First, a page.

The Social Media Race Companies Can’t and Can Win

It has been a few years since social media became popular.

I wouldn’t say mainstream since a huge number of companies haven’t gotten started yet.
Another good portion have recently acknowledged its importance and are taking action at the moment.

When it comes to their first steps, the mistakes don’t differ much from those brands and companies that have started using social networks a while ago. It consists on a race for followers, fans… eyeballs.

From their perspective, it makes sense that they want to prioritise attention/reach. At the end of the day, that’s how TV, radio and newspapers work.

By now, most of these companies will feel frustrated. It turns out, attention is pretty scarce these days and there’s too much noise and competition. Money is not the solution either. Brands like Tipp-Ex (BIC Group) that have ample budgets might capture that attention initially but arrive to the same frustrating point later on since, after the momentum, they don’t talk to people.

It is not sustainable to win an attention race. Here’s what your company can do instead…

Race to care, or better yet, out-care.

Think about this

  • Did you set up a company email to get as many emails as possible?
  • Did you make a business phone number available to your prospects and customers with the intention of getting as many calls as possible in the first place?

You did it because people also have emails and telephones and therefore, they become¬† clear communication channels for your company. Then, if you’re good at handling email and phone queries, you’ll be able to serve more customers.¬† Does it make sense?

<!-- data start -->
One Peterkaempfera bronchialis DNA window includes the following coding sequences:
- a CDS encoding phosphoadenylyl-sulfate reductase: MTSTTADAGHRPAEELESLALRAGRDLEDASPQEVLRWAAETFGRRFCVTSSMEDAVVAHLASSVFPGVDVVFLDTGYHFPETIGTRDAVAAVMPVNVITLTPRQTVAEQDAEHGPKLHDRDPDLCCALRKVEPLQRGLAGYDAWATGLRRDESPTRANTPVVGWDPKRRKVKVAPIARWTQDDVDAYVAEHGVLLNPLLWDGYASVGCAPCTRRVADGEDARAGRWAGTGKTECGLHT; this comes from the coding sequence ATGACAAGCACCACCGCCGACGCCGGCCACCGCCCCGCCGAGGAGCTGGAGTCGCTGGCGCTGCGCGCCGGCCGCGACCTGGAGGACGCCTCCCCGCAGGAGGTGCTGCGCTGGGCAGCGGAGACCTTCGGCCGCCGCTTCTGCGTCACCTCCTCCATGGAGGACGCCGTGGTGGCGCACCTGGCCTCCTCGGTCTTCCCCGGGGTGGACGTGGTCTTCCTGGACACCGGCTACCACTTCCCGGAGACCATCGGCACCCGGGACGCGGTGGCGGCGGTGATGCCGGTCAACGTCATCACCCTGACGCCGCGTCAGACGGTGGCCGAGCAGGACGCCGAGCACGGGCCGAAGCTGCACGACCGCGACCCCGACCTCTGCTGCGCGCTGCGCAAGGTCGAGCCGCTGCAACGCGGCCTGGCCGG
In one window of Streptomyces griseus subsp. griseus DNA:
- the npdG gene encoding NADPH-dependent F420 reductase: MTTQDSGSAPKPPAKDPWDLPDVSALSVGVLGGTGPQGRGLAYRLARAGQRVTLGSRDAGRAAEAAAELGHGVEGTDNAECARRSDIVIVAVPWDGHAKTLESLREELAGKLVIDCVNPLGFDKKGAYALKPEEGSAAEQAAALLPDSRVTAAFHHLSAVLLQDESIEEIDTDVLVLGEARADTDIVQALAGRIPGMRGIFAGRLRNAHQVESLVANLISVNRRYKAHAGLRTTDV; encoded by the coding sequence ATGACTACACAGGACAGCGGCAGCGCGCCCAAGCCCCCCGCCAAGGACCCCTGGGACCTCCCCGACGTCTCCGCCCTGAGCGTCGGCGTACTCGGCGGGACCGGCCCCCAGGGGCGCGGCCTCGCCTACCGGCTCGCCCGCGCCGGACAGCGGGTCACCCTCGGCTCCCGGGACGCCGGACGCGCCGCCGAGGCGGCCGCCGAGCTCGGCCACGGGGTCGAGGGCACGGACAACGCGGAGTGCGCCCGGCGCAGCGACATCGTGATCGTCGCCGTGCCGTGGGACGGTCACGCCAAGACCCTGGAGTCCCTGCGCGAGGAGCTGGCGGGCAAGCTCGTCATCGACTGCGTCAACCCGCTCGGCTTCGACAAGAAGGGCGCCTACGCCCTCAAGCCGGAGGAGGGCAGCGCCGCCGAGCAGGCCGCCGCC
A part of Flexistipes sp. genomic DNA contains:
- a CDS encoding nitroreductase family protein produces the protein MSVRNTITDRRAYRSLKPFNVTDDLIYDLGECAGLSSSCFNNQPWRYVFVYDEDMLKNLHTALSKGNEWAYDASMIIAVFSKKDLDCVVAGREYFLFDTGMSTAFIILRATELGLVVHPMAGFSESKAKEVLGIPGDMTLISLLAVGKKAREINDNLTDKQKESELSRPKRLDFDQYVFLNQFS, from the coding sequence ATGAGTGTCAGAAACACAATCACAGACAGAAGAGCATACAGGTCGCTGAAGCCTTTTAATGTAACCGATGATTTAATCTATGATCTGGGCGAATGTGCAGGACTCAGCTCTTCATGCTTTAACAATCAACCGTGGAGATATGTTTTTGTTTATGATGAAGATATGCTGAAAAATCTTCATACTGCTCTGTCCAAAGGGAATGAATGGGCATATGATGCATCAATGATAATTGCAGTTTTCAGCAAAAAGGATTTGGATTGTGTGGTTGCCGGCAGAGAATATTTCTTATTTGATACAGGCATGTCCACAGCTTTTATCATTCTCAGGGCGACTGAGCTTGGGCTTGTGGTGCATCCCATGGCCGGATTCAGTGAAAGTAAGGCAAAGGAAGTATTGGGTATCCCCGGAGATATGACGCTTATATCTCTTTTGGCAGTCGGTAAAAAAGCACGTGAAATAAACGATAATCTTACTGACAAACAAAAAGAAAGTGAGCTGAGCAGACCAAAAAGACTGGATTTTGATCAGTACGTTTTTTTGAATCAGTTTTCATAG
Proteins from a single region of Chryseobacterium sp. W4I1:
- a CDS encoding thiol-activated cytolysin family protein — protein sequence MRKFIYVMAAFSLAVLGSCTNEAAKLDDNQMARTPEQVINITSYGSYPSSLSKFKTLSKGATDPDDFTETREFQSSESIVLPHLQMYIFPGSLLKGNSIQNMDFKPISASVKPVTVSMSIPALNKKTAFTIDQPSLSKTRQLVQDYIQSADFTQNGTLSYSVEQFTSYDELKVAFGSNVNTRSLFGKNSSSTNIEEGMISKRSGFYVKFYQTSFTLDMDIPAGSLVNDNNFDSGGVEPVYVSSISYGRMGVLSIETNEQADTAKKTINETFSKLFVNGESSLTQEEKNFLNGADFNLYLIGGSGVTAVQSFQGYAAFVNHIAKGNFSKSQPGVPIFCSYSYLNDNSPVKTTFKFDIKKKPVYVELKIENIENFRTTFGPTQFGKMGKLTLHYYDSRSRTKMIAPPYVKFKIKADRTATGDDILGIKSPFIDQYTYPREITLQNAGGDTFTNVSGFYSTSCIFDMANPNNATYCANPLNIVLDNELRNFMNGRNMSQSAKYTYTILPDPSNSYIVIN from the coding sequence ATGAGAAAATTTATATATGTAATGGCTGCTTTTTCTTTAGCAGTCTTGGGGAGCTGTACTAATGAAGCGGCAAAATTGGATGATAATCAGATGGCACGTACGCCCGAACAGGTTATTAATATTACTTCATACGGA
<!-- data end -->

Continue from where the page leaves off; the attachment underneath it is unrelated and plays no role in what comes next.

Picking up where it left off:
Step 1: Take the project as an experiment. Think about your customer persona and ask yourself: where do these folks hang out? (Twitter, Facebook, LinkedIn, etc). You might not know 100% yet (maybe yes) but try to define that first.

Step 2: Create an account in the defined platforms and try to understand first, how do they work (don’t just join Facebook and Twitter because everyone is doing it. It might not even be for your company yet). If you understand how to communicate through the platform, it’ll be easier then to understand how to conduct conversations.

Step 3: Get help if necessary to gain a deeper understanding of the platforms and tricks that might help you stand out.

Step 4: Think about the type of content you’re going to share to serve your audience, to help your customers resolve their pain points, until you start getting questions from them. Content marketing is a world in itself so do your homework about what are you going to talk about.

Step 5: Ensure your profile/s are fully completed before engaging. Finally, start publishing your company updates.

Step 6: When prospects and customers do talk to you (big milestone!) be there to answer and provide helpful information!

The steps above are a super simplified way to approach social media in your company or organisation but, I can guarantee you that you will find it much more useful than publishing random posts in networks you don’t understand yet.

What do you think?